Nintendo 3DS looks to be a strong bid in handheld gaming devices

“As the annual E3 video game conference got under way on June 15, it was Nintendo that generated the most buzz. Game developers crowded Nintendo’s booth to get hands-on time with the 3DS, the newly introduced handheld that lets users view three-dimensional images without wearing special glasses,” Cliff Edwards and Adam Satariano report for BusinessWeek. “Nintendo didn’t say how much the 3DS will cost.”

“Enthusiasts—many sporting name tags that betrayed an affiliation with Microsoft and Sony—also lined up for a glimpse of a suite of new Wii games,” Edwards and Satariano report. “‘The most impactful reveal at the show is the 3DS, which appears to us to be the must-have consumer electronics product over the next few years,’ Wedbush Morgan Securities analyst Michael Pachter wrote in a report. ‘The 3DS was truly impressive, and although we expect it to cost upwards of $250, we are confident that Nintendo will sell many millions of them in the first full year of production.'”

“As the Wii changed the way people played games at home four years ago, the 3DS will transform mobile gaming, says Nintendo President Satoru Iwata. ‘We take approaches that are different than others,’ he says in an interview. ‘We are creating the entertainment that cannot be available elsewhere,'” Edwards and Satariano report. “The new handheld took two years to develop and has won widespread support from Electronic Arts, Activision Blizzard and other major game publishers. At launch it will appeal to both casual and hardcore gamers, Iwata said. ‘If we had started development of the 3DS just after knowing that the trend is for 3D, we wouldn’t have been able to make the 3DS,’ he said.”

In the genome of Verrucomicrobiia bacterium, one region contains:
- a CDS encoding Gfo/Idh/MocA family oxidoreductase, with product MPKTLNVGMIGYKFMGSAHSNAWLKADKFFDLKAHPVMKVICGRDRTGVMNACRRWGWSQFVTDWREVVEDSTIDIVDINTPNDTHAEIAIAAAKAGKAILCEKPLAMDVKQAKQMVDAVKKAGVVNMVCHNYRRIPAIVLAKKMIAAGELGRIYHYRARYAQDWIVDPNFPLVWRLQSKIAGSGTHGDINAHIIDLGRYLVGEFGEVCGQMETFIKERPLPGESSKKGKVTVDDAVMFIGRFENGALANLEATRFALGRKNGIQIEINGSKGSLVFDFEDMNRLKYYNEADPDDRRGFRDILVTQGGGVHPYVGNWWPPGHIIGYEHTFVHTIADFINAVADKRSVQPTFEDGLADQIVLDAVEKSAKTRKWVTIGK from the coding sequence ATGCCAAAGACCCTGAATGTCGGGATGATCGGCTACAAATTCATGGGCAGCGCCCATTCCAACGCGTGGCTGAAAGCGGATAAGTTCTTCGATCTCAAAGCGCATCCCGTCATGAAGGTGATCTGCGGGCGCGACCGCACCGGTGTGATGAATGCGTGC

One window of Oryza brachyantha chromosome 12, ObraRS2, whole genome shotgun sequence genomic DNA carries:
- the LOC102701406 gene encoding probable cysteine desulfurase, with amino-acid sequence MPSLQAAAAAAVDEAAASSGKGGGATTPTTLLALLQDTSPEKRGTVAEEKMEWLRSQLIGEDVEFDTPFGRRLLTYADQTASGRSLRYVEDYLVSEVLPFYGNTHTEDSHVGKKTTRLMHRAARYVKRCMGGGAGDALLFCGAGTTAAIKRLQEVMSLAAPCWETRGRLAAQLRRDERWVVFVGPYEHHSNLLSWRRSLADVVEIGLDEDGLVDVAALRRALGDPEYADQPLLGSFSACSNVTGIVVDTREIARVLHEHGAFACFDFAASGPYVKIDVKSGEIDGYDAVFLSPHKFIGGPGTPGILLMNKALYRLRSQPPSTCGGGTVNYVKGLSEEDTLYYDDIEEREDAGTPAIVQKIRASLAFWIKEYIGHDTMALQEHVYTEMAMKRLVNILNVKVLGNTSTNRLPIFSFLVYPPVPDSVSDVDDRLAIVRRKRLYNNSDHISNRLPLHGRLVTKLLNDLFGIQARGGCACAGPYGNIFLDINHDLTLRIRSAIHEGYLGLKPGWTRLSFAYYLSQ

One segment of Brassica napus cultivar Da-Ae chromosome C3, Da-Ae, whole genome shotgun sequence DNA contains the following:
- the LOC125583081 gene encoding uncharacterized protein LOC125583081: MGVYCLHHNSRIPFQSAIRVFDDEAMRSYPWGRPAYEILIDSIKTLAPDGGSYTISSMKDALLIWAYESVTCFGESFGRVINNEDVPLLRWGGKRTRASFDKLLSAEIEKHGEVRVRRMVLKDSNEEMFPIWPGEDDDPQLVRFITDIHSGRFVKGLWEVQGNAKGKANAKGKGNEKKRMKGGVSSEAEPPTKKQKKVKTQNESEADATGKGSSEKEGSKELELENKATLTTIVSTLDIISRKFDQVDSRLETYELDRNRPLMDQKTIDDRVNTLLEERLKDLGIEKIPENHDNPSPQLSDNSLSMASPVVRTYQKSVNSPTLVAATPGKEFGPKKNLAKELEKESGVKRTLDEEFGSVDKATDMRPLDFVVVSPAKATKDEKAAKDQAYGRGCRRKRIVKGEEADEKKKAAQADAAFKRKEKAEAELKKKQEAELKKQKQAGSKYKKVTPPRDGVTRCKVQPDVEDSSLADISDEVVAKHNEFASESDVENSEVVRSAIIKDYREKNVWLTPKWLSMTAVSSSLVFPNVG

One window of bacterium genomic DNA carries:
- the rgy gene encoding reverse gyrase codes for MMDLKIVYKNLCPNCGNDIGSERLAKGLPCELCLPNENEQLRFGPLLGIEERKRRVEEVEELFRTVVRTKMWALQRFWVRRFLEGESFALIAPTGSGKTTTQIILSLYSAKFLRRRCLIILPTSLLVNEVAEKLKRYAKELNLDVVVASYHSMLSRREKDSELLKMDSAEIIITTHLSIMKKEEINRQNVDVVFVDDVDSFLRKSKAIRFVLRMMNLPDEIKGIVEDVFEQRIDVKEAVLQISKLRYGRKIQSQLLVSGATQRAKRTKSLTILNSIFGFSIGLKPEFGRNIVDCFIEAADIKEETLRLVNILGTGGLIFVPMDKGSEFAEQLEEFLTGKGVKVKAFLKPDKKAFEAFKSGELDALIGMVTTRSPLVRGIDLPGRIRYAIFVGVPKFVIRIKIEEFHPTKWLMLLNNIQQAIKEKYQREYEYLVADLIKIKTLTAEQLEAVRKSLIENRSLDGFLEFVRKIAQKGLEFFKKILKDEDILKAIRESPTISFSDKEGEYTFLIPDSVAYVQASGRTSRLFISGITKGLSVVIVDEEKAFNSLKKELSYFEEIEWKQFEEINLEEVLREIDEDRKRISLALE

“The top screen of the 3DS offers a 3.5-inch screen that is packed with extra pixels and microscopic slits layered over a traditional LCD screen to deliver images in three dimensions without using the multicolored glasses usually needed to view images in three dimensions,” Edwards and Satariano report. “It also features twin cameras on the lid for taking 3D photos viewable on the console and a tool on the right side of the lid to adjust the 3D on the display down to 2-D. The 3D3 boasts a gyroscope, an accelerometer, and a round nub analog input called the Slide Pad.”

Edwards and Satariano report, “Nintendo has been adjusting its playbook to keep rivals off balance. Earlier this year, the Kyoto (Japan)-based company introduced the DSi XL, which aims to capture a more adult audience with its larger screen and ability to view digital books. The 3DS may include technology that lets users digitally download 3D movies to onboard memory.”

Read more in the full article here.

MacDailyNews Take: Could be a winner and competition for consumers’ dollars. However, iTunes Store content and App Store game and other app prices are a major advantage for Apple’s iOS devices over Nintendo and other handheld device makers products.


  1. Props to the MDN take. The iOS advantage will be the App Store… as long as app prices stay in check. When you can purchase a high quality EA and other vendors games… with superior graphics… for around $10… try doing that at Walmart or elsewhere for the Nintendo platform. Plus that instant gratification of just clicking “buy” and being able to play it in moments.

    I also see the Nintendo has a gyroscope now too. I’ve generally found the Apple products to have better responsiveness to these sensors than competitors. It will be interesting to see if the competition is improving. Having the sensors is one thing… responsiveness is another.